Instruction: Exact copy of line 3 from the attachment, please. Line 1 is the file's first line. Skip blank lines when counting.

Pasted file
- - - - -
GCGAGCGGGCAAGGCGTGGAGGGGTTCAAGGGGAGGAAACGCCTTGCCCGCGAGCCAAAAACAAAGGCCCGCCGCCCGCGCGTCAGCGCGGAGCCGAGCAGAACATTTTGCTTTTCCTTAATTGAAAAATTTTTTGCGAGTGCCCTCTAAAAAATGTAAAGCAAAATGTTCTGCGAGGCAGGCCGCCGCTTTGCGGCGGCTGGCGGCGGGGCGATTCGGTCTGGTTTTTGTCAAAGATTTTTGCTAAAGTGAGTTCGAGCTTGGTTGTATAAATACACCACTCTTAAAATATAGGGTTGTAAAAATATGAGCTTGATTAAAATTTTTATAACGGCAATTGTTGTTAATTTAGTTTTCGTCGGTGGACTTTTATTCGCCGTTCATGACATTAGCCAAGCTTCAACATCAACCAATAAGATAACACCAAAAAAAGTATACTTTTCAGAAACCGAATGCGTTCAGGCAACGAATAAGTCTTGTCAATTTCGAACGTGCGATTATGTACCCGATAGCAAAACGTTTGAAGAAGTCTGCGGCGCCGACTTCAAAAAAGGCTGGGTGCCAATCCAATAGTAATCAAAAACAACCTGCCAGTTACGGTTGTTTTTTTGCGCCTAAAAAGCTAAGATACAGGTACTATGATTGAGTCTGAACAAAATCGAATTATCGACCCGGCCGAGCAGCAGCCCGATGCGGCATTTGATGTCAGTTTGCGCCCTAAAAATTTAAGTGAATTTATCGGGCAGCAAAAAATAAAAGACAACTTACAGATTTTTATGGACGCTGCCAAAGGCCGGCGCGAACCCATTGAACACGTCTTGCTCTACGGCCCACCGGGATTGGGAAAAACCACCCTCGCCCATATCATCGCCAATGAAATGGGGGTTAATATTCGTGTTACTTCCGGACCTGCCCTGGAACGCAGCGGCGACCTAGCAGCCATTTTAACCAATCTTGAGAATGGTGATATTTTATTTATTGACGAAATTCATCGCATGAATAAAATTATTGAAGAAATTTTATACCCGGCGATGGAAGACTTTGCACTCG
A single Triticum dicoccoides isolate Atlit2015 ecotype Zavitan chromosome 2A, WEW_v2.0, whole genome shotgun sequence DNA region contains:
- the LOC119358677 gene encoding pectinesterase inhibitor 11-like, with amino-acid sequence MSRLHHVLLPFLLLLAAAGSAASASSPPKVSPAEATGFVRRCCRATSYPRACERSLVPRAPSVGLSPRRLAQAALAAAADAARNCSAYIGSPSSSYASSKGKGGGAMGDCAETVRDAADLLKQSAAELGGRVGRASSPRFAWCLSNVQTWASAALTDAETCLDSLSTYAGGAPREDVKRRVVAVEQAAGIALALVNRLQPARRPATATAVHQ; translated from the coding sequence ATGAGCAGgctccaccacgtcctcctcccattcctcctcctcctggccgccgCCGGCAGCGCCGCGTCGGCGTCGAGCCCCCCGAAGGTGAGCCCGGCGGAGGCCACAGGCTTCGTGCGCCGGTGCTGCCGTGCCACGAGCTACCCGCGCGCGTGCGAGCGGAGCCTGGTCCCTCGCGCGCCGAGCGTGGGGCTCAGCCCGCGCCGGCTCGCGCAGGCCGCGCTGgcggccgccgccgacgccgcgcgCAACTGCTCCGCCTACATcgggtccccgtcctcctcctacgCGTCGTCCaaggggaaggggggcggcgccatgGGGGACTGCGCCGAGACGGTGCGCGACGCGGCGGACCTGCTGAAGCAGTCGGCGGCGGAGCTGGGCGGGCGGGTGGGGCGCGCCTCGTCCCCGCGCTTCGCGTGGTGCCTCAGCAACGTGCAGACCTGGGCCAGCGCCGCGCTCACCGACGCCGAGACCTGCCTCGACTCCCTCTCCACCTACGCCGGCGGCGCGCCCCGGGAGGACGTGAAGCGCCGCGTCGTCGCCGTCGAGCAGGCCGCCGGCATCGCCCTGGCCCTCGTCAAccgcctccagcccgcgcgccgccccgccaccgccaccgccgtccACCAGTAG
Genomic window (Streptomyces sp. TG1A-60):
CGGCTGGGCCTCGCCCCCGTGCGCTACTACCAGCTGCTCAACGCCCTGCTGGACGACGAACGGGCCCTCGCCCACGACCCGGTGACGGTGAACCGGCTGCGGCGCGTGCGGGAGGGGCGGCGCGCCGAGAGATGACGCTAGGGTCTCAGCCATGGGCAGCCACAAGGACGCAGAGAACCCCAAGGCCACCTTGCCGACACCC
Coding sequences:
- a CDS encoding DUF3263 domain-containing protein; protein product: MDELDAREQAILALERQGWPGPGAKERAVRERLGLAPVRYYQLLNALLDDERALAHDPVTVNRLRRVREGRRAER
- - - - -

- the LOC119358677 gene encoding pectinesterase inhibitor 11-like, with amino-acid sequence MSRLHHVLLPFLLLLAAAGSAASASSPPKVSPAEATGFVRRCCRATSYPRACERSLVPRAPSVGLSPRRLAQAALAAAADAARNCSAYIGSPSSSYASSKGKGGGAMGDCAETVRDAADLLKQSAAELGGRVGRASSPRFAWCLSNVQTWASAALTDAETCLDSLSTYAGGAPREDVKRRVVAVEQAAGIALALVNRLQPARRPATATAVHQ; translated from the coding sequence ATGAGCAGgctccaccacgtcctcctcccattcctcctcctcctggccgccgCCGGCAGCGCCGCGTCGGCGTCGAGCCCCCCGAAGGTGAGCCCGGCGGAGGCCACAGGCTTCGTGCGCCGGTGCTGCCGTGCCACGAGCTACCCGCGCGCGTGCGAGCGGAGCCTGGTCCCTCGCGCGCCGAGCGTGGGGCTCAGCCCGCGCCGGCTCGCGCAGGCCGCGCTGgcggccgccgccgacgccgcgcgCAACTGCTCCGCCTACATcgggtccccgtcctcctcctacgCGTCGTCCaaggggaaggggggcggcgccatgGGGGACTGCGCCGAGACGGTGCGCGACGCGGCGGACCTGCTGAAGCAGTCGGCGGCGGAGCTGGGCGGGCGGGTGGGGCGCGCCTCGTCCCCGCGCTTCGCGTGGTGCCTCAGCAACGTGCAGACCTGGGCCAGCGCCGCGCTCACCGACGCCGAGACCTGCCTCGACTCCCTCTCCACCTACGCCGGCGGCGCGCCCCGGGAGGACGTGAAGCGCCGCGTCGTCGCCGTCGAGCAGGCCGCCGGCATCGCCCTGGCCCTCGTCAAccgcctccagcccgcgcgccgccccgccaccgccaccgccgtccACCAGTAG